Have you discovered your message?

getting started message Apr 02, 2024

Earlier today, I was teaching a public speaking class to a group of college students. They’re a great and diverse group of people from all kinds of backgrounds. Their personalities are quite different as well. Some of them are outgoing while others are reserved. Some readily share their opinions while others keep their opinions to themselves.

At the end of the semester, one of the tasks they’ll need to complete is to give a 10-minute speech to the class. Some of the students can’t wait to do this while others, understandably, are quite nervous about it. Today’s class was geared toward helping them prepare for this assignment.

I don’t know what part of that task would seem most challenging to you, but I was surprised to discover that one of the biggest challenges facing some of the students isn’t the mechanics of actually delivering the speech. It’s something else. Something more foundational. In fact, several students expressed to me that their biggest struggle at this point is deciding what to talk about.

That’s quite similar to one of the most common struggles faced by online influencers and content creators like us. Many of us have a lot of things we want to share, but we’re not always sure what we should be talking about. Yet this is one of the most critical issues we need to address if we’re going to be successful online.

Over the course of the next few weeks, we’re going to be taking a deeper dive into what I call the 5 D’s of Online Platform Development. The first “D” in the list is “Discover your message.” But how should we go about doing that? And what if the message we started with doesn’t seem to be connecting with an audience? Should we pivot to something new?

When people are attempting to discover their message, I usually ask them to ponder two things…

1. What questions do you keep getting? There’s probably something that the people who know you best keep asking you. To certain people, you’re the expert in at least one subject. What is that subject? What kind of help do people regularly come to you for?

2. The second thing I like to ask people to ponder is this; “What could you talk about for 30 minutes with no preparation, no notes, and no loss of enthusiasm.” If you identify something when you ask yourself that question, it’s likely that you’ve succeeded in discovering what the message of your online platform should be.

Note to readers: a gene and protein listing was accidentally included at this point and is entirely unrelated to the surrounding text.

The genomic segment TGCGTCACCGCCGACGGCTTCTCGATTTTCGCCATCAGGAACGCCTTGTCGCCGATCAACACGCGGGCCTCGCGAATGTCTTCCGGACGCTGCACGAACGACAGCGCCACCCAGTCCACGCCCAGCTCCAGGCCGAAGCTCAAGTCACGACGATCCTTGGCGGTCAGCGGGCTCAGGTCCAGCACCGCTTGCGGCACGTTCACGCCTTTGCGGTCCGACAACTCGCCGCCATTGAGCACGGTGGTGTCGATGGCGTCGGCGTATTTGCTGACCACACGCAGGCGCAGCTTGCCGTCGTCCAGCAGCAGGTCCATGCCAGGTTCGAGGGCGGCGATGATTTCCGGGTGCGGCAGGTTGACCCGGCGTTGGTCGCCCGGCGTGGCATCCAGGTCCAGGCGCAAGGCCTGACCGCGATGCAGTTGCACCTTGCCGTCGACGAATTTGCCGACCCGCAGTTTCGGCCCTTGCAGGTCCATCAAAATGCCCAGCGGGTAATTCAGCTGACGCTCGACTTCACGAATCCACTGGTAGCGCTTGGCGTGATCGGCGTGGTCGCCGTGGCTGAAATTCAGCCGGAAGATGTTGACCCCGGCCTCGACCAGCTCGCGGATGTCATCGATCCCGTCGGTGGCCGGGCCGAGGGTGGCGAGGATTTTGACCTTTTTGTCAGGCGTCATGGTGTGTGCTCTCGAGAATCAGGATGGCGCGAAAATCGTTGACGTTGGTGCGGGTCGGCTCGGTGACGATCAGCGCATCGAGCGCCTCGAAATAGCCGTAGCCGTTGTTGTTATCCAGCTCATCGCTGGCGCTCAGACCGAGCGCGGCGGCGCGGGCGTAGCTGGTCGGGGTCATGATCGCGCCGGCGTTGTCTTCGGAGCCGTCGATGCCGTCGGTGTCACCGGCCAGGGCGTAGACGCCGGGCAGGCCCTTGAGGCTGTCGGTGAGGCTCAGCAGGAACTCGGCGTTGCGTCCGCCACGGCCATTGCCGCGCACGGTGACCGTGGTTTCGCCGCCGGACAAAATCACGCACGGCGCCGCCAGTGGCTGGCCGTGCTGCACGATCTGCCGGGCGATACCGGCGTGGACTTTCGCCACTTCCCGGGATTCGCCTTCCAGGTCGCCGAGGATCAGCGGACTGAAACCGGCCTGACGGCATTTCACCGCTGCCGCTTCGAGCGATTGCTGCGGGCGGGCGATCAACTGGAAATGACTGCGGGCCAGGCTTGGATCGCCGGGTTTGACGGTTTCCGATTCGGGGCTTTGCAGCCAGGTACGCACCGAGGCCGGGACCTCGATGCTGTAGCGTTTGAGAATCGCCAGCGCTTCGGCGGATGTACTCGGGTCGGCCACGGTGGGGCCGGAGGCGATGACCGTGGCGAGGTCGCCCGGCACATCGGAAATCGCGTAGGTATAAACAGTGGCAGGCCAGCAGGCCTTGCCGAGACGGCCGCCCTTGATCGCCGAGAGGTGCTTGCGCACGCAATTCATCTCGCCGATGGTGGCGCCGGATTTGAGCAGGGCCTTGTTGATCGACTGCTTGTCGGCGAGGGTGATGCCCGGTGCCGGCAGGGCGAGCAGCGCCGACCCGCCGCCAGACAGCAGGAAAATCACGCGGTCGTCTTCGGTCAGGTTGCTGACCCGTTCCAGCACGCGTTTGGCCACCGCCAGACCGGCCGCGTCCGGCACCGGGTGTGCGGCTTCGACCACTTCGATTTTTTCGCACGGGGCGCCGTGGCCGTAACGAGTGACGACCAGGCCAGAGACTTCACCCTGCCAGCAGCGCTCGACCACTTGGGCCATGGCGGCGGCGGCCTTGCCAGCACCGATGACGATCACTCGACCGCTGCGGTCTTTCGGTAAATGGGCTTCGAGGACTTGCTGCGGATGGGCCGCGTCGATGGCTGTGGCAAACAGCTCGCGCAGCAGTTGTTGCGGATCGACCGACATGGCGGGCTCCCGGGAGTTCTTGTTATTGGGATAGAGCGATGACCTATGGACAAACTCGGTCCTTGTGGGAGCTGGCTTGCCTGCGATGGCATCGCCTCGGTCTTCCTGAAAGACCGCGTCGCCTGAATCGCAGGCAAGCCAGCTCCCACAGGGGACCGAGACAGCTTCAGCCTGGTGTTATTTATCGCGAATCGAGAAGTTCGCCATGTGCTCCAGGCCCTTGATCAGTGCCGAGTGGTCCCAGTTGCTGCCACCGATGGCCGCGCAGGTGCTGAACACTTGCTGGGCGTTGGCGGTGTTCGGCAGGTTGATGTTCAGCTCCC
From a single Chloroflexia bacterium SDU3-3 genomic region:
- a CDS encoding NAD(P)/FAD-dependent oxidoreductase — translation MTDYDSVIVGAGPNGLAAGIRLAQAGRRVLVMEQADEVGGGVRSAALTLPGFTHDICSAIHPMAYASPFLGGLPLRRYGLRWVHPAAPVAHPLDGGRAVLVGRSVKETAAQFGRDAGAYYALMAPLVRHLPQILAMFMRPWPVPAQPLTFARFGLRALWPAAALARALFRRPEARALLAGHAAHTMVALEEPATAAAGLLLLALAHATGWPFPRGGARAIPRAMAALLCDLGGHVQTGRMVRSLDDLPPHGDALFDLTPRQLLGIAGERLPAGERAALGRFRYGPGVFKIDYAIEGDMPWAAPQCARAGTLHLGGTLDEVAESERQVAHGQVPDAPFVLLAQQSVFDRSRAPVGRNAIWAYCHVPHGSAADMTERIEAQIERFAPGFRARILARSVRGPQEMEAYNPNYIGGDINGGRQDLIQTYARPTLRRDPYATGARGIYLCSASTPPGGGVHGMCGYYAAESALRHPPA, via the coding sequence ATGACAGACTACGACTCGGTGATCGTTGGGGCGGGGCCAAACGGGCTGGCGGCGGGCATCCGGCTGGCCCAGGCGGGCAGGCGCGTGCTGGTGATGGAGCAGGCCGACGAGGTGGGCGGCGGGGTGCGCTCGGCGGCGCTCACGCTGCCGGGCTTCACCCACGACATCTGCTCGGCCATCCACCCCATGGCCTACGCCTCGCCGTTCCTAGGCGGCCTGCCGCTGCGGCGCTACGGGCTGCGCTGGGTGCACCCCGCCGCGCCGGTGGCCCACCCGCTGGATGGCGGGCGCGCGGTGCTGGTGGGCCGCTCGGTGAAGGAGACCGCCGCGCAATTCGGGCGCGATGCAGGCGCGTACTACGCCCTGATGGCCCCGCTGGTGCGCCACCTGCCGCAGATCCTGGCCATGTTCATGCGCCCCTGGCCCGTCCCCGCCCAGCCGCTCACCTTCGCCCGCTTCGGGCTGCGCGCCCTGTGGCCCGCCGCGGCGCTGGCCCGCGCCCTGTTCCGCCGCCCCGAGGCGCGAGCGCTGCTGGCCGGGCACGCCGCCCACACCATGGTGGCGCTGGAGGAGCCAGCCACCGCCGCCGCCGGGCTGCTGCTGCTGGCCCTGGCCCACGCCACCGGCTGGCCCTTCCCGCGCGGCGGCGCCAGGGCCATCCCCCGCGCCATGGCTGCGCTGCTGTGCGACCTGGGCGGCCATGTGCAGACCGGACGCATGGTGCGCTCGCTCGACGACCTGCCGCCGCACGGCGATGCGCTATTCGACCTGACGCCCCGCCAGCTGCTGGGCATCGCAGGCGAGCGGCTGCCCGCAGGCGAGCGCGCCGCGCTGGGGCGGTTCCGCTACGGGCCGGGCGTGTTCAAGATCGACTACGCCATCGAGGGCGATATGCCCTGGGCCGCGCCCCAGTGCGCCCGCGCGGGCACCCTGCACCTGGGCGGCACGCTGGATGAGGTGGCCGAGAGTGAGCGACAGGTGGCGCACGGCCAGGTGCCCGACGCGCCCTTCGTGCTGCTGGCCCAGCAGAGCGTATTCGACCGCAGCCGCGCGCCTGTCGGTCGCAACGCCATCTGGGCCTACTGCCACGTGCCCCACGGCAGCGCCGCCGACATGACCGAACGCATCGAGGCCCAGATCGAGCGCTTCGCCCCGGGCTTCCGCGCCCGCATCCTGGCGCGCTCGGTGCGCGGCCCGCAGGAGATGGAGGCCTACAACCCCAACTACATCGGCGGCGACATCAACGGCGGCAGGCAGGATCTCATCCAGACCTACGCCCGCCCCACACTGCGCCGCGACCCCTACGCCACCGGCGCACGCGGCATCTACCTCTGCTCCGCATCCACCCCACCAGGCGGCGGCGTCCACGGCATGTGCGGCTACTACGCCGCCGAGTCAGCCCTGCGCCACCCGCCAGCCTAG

But it’s important to ask these questions together because there is no guarantee that just because you want to talk about something there’s an audience who wants to pay you to learn more about it. For example…

I know a lot of trivia about music that was released in the 80s and 90s. I can tell you about many of the popular bands and groups from that era. I know their lyrics, their personal backgrounds, the order in which they released their albums, and in some cases, I can tell you who produced those albums and how many copies sold. But the sad truth is that whenever I share that knowledge, people either laugh or roll their eyes. It would probably be difficult for me to build, grow, and monetize an online platform on that subject even though I can talk about it at length.

The same is true with professional wrestling. I followed it extremely closely when I was growing up and I still follow it now. In fact, this Sunday, I’m going to be attending Wrestlemania 40 in Philadelphia. I can tell you all about the stars, the promotions, the territories, and the history of the business, but I’m fairly certain I won’t be building, growing, or monetizing a platform related to that subject because that’s not really a topic people ask me questions about. In fact, I would assume that many people probably think my IQ is on the low side when they hear about my interest in wrestling. They’re probably right, but if you ever want a crash course in human psychology or group dynamics, you can learn a lot about both by studying the wrestling entertainment industry.

My point in bringing those subjects up, however, is to illustrate the reality of what people are actually looking for from me. The questions I get usually center around two subjects; online platform development and theology. And if I’m honest, these are two of my greatest interests. I care about helping people share their message online, and I care about helping people grow spiritually. These are the areas that people regularly reach out to me seeking my help, so these are the messages I’m most likely to succeed at sharing or building a business around.

To clarify things a little further if you’re attempting to discover your message or even refine your message, it's often been said that most people primarily care about subjects that help them improve their health, wealth, and relationships. The work I’m doing with Platform Launchers certainly addresses those topics. The work I’m doing with Bible Study Headquarters, my faith-based platform, also speaks to these things.

If you’re trying to establish an online platform of your own, please consider these suggestions. Figure out which questions you’re regularly receiving from people who need your help, and determine if any of these questions address a topic that you could enthusiastically talk about for long periods of time. The sweet spot for discovering which message you should focus on lies between those two realities.

If you’ve been working on your platform for a little while, but it isn’t gaining steam just yet, this might help you identify what’s wrong. Either you aren’t being consistent enough with content creation to effectively build an audience, or you haven’t figured out what people really want you to talk about.

© John Stange, 2024

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